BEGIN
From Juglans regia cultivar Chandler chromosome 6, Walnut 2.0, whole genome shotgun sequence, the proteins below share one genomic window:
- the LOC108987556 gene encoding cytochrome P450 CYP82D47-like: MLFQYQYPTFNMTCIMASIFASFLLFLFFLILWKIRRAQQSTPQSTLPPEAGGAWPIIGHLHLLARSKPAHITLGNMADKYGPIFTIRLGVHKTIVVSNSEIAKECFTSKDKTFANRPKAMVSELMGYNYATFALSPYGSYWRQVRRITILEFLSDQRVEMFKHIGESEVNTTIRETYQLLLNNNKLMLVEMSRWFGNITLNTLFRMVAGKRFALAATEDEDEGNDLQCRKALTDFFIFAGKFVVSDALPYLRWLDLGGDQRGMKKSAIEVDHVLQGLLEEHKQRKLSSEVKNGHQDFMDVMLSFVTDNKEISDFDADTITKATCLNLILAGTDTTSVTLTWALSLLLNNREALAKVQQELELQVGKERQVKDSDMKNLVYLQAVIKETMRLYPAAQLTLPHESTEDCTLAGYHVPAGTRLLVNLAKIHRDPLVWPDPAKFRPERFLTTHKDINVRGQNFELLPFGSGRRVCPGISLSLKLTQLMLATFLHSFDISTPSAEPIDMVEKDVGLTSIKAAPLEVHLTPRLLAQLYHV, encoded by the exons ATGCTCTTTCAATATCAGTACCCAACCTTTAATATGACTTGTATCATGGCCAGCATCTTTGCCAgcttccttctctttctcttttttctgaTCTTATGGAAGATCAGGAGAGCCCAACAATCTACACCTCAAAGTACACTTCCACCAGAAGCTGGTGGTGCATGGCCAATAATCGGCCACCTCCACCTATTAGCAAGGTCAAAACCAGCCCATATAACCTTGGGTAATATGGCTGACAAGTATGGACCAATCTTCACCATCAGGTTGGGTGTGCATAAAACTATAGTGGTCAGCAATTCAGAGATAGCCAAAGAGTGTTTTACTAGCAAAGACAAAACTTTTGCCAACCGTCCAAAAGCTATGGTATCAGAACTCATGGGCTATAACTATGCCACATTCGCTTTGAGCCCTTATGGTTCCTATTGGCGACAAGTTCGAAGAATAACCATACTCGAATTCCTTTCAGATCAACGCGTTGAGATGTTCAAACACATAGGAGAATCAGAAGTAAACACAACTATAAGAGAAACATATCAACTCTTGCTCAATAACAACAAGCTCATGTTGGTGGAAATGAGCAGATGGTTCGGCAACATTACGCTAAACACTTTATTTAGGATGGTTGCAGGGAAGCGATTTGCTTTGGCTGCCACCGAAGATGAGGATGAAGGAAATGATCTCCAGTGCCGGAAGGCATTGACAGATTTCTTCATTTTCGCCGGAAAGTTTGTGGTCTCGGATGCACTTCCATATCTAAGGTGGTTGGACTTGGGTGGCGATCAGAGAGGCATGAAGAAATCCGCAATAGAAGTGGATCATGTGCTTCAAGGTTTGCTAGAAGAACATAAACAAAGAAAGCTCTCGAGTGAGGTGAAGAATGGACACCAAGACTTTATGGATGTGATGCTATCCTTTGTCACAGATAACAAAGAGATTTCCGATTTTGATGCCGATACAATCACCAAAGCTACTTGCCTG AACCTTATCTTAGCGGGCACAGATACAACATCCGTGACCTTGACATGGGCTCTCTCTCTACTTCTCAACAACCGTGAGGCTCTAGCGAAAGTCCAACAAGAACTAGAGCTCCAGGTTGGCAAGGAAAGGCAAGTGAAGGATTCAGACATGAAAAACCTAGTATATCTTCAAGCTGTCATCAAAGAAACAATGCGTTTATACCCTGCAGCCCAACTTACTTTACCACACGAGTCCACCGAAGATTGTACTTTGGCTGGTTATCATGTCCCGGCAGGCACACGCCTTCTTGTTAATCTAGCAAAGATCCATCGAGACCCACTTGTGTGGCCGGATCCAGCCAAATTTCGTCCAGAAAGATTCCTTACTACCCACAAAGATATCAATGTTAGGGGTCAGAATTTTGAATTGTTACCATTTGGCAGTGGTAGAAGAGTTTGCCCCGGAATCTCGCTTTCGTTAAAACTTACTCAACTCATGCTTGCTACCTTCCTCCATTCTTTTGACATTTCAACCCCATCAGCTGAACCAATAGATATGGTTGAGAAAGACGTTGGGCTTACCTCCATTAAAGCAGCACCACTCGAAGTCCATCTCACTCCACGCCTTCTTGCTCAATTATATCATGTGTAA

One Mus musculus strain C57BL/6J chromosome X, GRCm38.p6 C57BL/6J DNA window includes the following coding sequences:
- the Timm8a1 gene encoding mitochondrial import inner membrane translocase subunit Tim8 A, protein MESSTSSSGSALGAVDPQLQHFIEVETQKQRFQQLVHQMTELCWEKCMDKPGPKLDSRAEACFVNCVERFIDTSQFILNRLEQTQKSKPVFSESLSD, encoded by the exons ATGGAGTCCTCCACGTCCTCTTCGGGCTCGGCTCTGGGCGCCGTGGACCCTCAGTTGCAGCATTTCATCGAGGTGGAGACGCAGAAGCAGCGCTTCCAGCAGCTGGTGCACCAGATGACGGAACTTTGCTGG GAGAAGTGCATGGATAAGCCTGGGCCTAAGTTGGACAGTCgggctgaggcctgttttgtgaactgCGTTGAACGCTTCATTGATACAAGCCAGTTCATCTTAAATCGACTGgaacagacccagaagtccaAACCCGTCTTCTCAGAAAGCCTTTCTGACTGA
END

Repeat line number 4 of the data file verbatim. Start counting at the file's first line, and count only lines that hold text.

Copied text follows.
- the Timm8a1 gene encoding mitochondrial import inner membrane translocase subunit Tim8 A, protein MESSTSSSGSALGAVDPQLQHFIEVETQKQRFQQLVHQMTELCWEKCMDKPGPKLDSRAEACFVNCVERFIDTSQFILNRLEQTQKSKPVFSESLSD, encoded by the exons ATGGAGTCCTCCACGTCCTCTTCGGGCTCGGCTCTGGGCGCCGTGGACCCTCAGTTGCAGCATTTCATCGAGGTGGAGACGCAGAAGCAGCGCTTCCAGCAGCTGGTGCACCAGATGACGGAACTTTGCTGG GAGAAGTGCATGGATAAGCCTGGGCCTAAGTTGGACAGTCgggctgaggcctgttttgtgaactgCGTTGAACGCTTCATTGATACAAGCCAGTTCATCTTAAATCGACTGgaacagacccagaagtccaAACCCGTCTTCTCAGAAAGCCTTTCTGACTGA